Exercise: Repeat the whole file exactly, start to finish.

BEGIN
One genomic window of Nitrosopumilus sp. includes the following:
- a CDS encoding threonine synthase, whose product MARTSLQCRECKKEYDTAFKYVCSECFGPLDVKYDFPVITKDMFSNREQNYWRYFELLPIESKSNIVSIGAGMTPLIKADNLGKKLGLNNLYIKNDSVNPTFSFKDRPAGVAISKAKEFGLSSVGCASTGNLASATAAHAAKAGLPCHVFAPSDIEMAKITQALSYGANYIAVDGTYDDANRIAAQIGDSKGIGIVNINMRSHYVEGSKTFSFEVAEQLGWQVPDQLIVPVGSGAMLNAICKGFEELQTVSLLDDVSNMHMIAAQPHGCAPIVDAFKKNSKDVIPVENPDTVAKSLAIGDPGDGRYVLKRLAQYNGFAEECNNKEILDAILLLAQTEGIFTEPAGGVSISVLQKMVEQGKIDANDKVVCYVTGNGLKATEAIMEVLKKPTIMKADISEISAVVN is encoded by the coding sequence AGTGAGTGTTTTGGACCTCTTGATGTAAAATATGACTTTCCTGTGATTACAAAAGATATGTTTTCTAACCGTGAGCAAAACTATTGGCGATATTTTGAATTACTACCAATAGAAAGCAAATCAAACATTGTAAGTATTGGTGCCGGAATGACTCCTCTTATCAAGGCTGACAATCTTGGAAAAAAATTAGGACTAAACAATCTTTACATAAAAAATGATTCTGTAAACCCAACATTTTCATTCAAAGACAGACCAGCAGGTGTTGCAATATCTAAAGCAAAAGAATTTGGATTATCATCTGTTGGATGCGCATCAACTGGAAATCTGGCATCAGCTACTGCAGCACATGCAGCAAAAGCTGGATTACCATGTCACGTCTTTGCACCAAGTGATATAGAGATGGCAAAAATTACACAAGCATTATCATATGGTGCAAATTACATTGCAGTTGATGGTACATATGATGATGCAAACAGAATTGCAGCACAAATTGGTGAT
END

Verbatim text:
One genomic window of Nitrosopumilus sp. includes the following:
- a CDS encoding threonine synthase, whose product MARTSLQCRECKKEYDTAFKYVCSECFGPLDVKYDFPVITKDMFSNREQNYWRYFELLPIESKSNIVSIGAGMTPLIKADNLGKKLGLNNLYIKNDSVNPTFSFKDRPAGVAISKAKEFGLSSVGCASTGNLASATAAHAAKAGLPCHVFAPSDIEMAKITQALSYGANYIAVDGTYDDANRIAAQIGDSKGIGIVNINMRSHYVEGSKTFSFEVAEQLGWQVPDQLIVPVGSGAMLNAICKGFEELQTVSLLDDVSNMHMIAAQPHGCAPIVDAFKKNSKDVIPVENPDTVAKSLAIGDPGDGRYVLKRLAQYNGFAEECNNKEILDAILLLAQTEGIFTEPAGGVSISVLQKMVEQGKIDANDKVVCYVTGNGLKATEAIMEVLKKPTIMKADISEISAVVN is encoded by the coding sequence AGTGAGTGTTTTGGACCTCTTGATGTAAAATATGACTTTCCTGTGATTACAAAAGATATGTTTTCTAACCGTGAGCAAAACTATTGGCGATATTTTGAATTACTACCAATAGAAAGCAAATCAAACATTGTAAGTATTGGTGCCGGAATGACTCCTCTTATCAAGGCTGACAATCTTGGAAAAAAATTAGGACTAAACAATCTTTACATAAAAAATGATTCTGTAAACCCAACATTTTCATTCAAAGACAGACCAGCAGGTGTTGCAATATCTAAAGCAAAAGAATTTGGATTATCATCTGTTGGATGCGCATCAACTGGAAATCTGGCATCAGCTACTGCAGCACATGCAGCAAAAGCTGGATTACCATGTCACGTCTTTGCACCAAGTGATATAGAGATGGCAAAAATTACACAAGCATTATCATATGGTGCAAATTACATTGCAGTTGATGGTACATATGATGATGCAAACAGAATTGCAGCACAAATTGGTGAT